Canadians can no longer afford to take our rights for granted.
Free expression is democracy. Without it, political choice is a farce. You can have all the elections you want and they will mean nothing without the secure right to express, share information and advocate for your views. But the boundaries of these rights of citizenship are always vulnerable, and right now, political, technological and commercial forces are converging into a chilling anti-freedom force.
Canada’s federal government has been no friend of the right to know since Prime Minister Stephen Harper came to power. It was a shock back in 2008 when Linda Keen, then president of the Canadian Nuclear Safety Commission, was fired for publicly disclosing safety concerns and refusing to restart the Chalk River nuclear reactor. This doesn’t surprise us now because being terminated for speaking out has become routine in Canada’s civil service.
Remember Canadian diplomat Richard Colvin, whose credibility was attacked by the government in 2009 for exposing the fact that the Canadian military was turning over Afghan detainees to torture? Then there’s Sylvie Therrien, who got the axe in 2013 for revealing that Employment Insurance investigators had to meet a quota of savings by denying EI applicants their benefits.
The public service has got the message loud and clear. Everyone knows they will keep quiet or pay with their jobs.
In another realm, access to public information has never been more restricted. In one stark example, Kevin Page, then parliamentary budget officer, couldn’t get government departments to release details about spending cuts they were implementing to meet federal budget guidelines. In another, during the last federal election, Conservative candidates running for public office were instructed not to make themselves available for interviews with the media.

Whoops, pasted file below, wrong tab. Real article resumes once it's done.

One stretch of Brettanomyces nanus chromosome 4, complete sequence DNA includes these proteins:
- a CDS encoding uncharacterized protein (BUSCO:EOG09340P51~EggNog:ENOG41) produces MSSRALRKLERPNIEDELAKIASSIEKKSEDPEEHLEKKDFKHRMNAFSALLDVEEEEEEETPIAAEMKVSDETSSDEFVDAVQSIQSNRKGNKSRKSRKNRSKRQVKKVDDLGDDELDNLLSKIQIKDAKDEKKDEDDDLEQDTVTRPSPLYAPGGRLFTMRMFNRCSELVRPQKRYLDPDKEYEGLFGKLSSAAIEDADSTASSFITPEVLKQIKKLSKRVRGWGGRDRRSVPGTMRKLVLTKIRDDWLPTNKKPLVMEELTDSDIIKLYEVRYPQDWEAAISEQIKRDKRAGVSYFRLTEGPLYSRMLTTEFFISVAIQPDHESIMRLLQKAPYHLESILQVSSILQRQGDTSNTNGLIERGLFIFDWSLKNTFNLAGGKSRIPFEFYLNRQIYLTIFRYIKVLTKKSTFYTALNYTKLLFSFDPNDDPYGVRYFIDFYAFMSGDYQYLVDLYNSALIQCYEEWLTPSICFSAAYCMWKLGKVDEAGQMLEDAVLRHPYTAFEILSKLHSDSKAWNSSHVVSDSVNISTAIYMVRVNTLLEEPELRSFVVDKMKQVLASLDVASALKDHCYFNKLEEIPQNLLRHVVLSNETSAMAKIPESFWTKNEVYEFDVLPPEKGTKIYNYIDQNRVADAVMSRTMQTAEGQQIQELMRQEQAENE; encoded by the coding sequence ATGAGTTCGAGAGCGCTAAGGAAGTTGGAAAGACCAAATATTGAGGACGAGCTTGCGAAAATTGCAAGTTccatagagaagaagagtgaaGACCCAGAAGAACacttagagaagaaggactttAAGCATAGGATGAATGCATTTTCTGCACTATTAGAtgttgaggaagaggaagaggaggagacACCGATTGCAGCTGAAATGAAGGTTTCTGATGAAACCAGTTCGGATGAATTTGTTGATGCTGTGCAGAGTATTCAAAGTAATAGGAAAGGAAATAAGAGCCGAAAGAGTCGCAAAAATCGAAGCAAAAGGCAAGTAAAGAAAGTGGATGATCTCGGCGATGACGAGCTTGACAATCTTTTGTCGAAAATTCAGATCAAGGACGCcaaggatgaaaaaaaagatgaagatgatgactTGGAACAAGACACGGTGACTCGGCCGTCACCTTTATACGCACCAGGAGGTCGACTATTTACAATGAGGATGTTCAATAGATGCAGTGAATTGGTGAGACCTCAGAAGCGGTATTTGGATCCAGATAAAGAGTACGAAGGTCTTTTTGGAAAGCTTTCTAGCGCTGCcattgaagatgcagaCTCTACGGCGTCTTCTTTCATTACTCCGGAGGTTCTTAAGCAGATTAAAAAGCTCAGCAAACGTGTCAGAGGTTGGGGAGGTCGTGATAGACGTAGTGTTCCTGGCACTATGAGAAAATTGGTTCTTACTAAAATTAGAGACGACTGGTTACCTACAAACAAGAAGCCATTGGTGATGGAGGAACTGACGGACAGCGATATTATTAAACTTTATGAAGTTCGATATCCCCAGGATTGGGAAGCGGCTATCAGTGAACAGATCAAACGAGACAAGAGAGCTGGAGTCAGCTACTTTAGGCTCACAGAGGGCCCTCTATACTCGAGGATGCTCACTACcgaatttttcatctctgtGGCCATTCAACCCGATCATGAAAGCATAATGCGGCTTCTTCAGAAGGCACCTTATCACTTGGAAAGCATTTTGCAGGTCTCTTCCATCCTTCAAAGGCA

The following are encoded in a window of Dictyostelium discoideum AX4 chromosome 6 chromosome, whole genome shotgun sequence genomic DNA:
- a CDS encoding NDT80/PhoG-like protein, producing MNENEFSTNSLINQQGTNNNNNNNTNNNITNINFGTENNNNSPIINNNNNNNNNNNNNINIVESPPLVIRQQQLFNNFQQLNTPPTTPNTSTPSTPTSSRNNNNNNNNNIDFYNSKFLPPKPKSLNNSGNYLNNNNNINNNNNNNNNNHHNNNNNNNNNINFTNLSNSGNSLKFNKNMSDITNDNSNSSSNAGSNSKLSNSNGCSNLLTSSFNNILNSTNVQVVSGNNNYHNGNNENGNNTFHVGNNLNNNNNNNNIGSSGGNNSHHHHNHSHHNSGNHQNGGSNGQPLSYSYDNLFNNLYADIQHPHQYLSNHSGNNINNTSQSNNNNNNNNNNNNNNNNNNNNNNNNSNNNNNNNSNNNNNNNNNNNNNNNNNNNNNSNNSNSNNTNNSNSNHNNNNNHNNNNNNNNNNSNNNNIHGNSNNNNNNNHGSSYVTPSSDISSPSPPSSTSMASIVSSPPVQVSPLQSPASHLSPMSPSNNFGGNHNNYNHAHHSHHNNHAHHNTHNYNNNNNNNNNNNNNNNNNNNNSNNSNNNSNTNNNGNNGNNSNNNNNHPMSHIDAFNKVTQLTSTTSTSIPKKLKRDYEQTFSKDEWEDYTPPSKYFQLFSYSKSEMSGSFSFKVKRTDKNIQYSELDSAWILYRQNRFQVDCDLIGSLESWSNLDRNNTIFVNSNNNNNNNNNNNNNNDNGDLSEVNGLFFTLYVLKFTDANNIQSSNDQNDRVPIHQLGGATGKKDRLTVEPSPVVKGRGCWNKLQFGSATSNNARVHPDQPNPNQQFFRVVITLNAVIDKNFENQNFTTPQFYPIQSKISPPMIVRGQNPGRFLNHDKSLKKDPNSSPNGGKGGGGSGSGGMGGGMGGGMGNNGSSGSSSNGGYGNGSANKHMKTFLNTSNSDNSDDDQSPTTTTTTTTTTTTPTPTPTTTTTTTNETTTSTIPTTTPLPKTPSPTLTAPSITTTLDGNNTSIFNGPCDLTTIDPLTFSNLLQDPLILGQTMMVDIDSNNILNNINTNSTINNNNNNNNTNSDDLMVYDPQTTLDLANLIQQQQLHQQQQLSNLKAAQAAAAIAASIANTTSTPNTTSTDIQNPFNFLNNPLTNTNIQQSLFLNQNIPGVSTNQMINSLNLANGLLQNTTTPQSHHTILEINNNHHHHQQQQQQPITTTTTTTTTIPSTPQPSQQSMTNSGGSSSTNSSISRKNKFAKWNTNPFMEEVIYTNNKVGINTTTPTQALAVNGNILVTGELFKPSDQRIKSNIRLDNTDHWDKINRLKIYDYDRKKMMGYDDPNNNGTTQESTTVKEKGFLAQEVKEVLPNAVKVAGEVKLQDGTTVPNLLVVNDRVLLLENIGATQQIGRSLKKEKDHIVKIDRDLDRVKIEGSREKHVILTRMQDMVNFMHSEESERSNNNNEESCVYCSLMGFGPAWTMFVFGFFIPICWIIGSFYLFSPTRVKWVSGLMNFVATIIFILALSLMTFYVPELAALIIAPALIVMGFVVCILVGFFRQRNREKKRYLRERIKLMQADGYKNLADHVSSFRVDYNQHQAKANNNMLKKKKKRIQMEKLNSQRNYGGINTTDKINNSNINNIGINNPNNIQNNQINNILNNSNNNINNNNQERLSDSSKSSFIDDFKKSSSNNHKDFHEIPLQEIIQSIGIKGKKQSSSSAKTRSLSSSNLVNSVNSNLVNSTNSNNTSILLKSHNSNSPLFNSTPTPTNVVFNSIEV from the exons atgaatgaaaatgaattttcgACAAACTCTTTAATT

By now, lack of access to elected politicians and government officials has become the new normal. Even the gathering of research by government to inform public policyhas been undermined, be it through defunding scientific research, deregulating environmental assessments or ending the collection of important population data. Those producing and disseminating independent research unpopular with those in power have been targeted relentlessly.
It hasn’t been pretty. We all have watched Ottawa’s culture of secrecy become an international scandal over the muzzling of government scientists. Civil society organizations researching missing and murdered Aboriginal women, and so many other poverty and social justice organizations, have been systematically defunded. Other high-profile non-governmental organizations have been subjected to costly CRA audits, including venerable NGOs like the Canadian Centre for Policy Alternatives and PEN Canada.
It is business as usual to see members of the government using McCarthy-style “red scare” language when referring to highly credible environmental organizations like the Pembina Institute, the David Suzuki Foundation and Environmental Defence, which often confront government climate inaction with fact-based research. Characterizations about groups with “radical ideological agendas” funded by “foreign special-interest groups” are ho-hum typical. And that is why the word “advocacy” is not spoken louder than a whisper across the not-for-profit world.
At the same time, the government raises barriers to information we have a right to access, and it has pointed a microscope at our lives, allowing for the untold collection of data that it constitutionally has no right to possess…read more at Huffington Post